The earlier review, which begins "Casey Blake might be thought of as one of the best History professors at Columbia", is in my opinion a fake. As evidence of its questionable veracity, I point to the following. First, it is way to effusive, and offers its praise by listing the entire sylabus, correctly spelled, in order. Second, it is clearly a response to the earlier posting which charges that Blake curves the class (which, trust me, he does). Third, the author claims to know that the class isn't curved. Fourth, there is way too much praise all around about Blake and the sylabus of the class. Fifth, look at the detailed description of the workload. Who would bother? I took this class. The readings are good. Blake is mediocre, an ok speaker, but thoroughly uninspired. It's true, you will not be graded solely on your work, there is a curve. If you need this class, take it, but be warned. If you don't need it, don't take, and don't study with Blake.

Jan 2006

Casey Blake might be thought of as one of the best History professors at Columbia, were he to deign to teach undergraduates more often. I would often fill five or more pages with highly detailed notes, furiously attempting to pack in the extraordinary volume of information eloquently woven into the fabric of Blake's fluid, fast-paced lectures. Rarely would he ever have to stop to switch gears; every subject change was deftly accompanied by a brilliant segue. Even if the course often fell behind the prescriptions of the syllabus, Professor Blake could extemporaneously rearrange its elements as if they were originally intended to be presented as a united concept. He was also capable of delivering the occasional extraordinarily witty or hilarious quip, often of only the most skillful subtlety. The drama of such flighty, inspiring lectures often left one panting, breathless, and eager to return to hear what would follow the ominous portents or hopeful previews often rounding off each class. In addition, the class was treated to two excellent films (Arguing the World, about the New York intellectuals going their separate ideological ways from their City College roots, and the Fog of War, a documentary on the career of Robert McNamara) and a sweep of extraordinary readings, including several novels, autobiographical works, philosophical treatises, political polemics, and stirring examples of expository prose- you will read such giants as William James, John Dewey, Walter Lippmann, Jane Addams, Randolph Bourne, HL Mencken, Richard Wright, Reinhold Niebuhr, Hannah Arendt, Noam Chomsky, James Baldwin, and more. Often these are packaged into taughtly but elegantly summarized passages in the course reader, and in cases in which full books are assigned, they are only of the highest quality and truly deserving of your time. The TAs were for the most part excellent and section was a surprisingly engaging and illuminating experience. If you have any interest in the philosophical trends and ideas which have shaped the fabric of the United States since the Civil War, or merely want to hear how exemplary a lecture can be, this is the course to take.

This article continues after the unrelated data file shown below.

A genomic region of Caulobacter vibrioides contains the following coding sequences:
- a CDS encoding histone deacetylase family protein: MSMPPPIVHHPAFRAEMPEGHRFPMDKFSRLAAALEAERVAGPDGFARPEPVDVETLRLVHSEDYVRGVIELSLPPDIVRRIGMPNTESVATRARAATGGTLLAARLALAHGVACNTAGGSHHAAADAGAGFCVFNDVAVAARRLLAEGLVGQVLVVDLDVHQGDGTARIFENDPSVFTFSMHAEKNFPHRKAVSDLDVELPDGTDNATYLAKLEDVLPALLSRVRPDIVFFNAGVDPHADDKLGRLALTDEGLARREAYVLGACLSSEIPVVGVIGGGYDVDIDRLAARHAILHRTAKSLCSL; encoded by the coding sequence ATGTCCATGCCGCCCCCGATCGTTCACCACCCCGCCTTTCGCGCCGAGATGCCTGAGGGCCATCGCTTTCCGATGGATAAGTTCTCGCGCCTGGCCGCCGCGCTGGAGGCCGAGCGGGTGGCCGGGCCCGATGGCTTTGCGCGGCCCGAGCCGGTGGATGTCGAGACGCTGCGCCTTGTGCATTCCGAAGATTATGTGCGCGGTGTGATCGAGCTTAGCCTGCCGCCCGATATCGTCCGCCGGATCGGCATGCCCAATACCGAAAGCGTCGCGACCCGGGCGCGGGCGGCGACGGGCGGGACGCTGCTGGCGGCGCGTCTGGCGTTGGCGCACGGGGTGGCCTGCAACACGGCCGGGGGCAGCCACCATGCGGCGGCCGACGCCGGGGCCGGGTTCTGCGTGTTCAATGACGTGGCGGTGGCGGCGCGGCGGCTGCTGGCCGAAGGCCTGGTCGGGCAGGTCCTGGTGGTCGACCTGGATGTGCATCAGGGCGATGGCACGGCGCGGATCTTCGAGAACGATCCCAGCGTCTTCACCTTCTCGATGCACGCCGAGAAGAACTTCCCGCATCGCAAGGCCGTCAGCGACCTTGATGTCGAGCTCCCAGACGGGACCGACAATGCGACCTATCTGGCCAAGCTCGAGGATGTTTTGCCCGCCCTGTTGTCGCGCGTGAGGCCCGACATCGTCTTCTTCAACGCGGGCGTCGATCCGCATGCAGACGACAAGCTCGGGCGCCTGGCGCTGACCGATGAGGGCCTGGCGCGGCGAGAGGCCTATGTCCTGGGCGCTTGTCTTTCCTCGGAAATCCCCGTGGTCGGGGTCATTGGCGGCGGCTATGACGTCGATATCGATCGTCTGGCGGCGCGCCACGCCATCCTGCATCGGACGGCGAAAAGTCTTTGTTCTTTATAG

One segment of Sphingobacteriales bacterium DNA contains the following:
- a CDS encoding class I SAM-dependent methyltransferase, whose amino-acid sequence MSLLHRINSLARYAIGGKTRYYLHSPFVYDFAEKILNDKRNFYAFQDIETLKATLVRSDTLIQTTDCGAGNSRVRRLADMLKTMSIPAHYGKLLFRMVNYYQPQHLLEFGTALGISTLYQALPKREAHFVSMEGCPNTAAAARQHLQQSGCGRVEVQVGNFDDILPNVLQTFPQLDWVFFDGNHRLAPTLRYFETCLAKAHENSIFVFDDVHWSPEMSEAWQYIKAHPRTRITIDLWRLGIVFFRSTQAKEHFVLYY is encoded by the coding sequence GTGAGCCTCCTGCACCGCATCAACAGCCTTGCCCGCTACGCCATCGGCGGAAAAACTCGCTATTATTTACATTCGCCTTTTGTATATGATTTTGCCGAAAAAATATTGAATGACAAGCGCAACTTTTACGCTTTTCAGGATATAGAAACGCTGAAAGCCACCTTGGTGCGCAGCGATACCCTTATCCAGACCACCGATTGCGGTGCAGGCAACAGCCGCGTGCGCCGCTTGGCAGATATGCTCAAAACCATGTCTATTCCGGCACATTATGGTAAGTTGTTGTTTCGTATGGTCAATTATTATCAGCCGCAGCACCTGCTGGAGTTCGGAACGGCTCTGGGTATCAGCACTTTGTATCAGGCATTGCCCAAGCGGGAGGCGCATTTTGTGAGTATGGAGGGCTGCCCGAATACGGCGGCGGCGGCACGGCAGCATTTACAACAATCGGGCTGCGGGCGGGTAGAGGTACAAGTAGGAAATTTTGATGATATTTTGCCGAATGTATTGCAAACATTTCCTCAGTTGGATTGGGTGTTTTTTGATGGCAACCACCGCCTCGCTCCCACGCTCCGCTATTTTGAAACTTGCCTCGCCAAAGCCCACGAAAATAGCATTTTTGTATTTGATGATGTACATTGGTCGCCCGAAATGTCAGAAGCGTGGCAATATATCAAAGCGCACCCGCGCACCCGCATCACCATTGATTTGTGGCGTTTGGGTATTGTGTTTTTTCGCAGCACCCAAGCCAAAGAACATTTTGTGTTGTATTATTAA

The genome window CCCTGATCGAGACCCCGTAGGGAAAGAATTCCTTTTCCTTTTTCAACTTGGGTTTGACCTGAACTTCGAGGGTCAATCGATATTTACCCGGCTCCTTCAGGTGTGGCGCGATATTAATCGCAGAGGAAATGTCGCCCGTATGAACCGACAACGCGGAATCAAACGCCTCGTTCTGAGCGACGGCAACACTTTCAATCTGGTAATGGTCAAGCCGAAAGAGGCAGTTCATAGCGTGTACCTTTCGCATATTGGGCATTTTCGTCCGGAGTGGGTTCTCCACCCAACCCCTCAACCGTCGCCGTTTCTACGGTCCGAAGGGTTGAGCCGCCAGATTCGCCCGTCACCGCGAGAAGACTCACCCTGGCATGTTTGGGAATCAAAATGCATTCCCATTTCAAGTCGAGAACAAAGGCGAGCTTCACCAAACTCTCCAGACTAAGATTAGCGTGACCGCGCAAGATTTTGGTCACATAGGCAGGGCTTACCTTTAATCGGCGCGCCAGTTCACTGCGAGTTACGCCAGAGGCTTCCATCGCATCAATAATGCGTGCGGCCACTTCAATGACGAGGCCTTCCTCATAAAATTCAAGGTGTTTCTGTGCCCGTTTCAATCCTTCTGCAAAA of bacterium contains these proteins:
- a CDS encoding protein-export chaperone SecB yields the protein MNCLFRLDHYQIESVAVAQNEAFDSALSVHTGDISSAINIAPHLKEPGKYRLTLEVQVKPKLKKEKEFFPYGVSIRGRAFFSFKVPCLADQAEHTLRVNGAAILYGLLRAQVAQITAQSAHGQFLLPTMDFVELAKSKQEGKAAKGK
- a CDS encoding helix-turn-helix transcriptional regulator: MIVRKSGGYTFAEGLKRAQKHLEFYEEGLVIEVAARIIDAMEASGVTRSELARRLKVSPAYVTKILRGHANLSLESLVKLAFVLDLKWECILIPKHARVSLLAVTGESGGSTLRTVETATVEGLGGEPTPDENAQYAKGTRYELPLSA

Jan 2006

This class has a silent curve and if you are used to getting A's and A-'s, you will end up with a B- or a B. It seems Blake has his TA's give out only one 'A' per section, only one 'A-' and the rest are clustered around the B's to C's. So, if you end up in a section with jocks, you're fine. If, however, you end up like I did, in a section with four of the smartest kids in the class, you get slaughtered. My TA confessed that Blake had the TAs grade things down to fit the curve and he admitted to feeling bad about adjusting grades downard to fit Blake's curve. Take this on my authority, plus that of five students in the class, in additon to my TA. That said, the class is ok-to-good. Blake is a fine professor. But the grading is harder than Sloan's.

Nov 2005

-this class is great- i give it four out four stars!!! awesome reading material interesting lectures and fair workload (two papers, midterm, final, sessions)

Aug 2005

As a transfer sophomore, I took Blake's Intro. to American Studies which was a wonderfully structured course which examined America from Reconstruction through Civil Rights. We read everything from Bourne (Blake's hero) to Baldwin, had assigned listenings ranging from Aretha Franklin to Woody Guthrie. Loved loved loved his lectures. I then took American Intellectual Tradition because I wanted to listen to this man some more. Readings ranged from William James to Gore Vidal. No in-class exams, rather two 10-14 page take home exams. They were the most rewarding exercises I have done at Columbia to date, and were both graded very fairly. Whatever he offers, take it! Also, go into JSTOR and read some of the articles/reviews he produced over the years - from Bruce Springsteen to Columbia's own Elizabeth Blackmar. You feel like this guy is secretly a Yogi or marathon runner or something like that. Never a dull moment...

Aug 2005

Prof. Blake's classes are enjoyable and informative. I personally think that one of his best assets as a teacher is his ability to take broad topics about American history and organize them into smaller, more manageable units that allow his students to explore a particular topic in-depth while also learning overarching themes that can be applied to other areas. Prof. Blake is enthusiastic about a wide variety of forms of cultural expression, and likes to integrate media studies, art history, film, history, politics, and sociology into his lessons. Another plus is his willingness (and even eagerness) to hear what his students have to say. He encourages lots of class participation, and naturally expects that his students have devoted considerable time and attention to their readings and papers.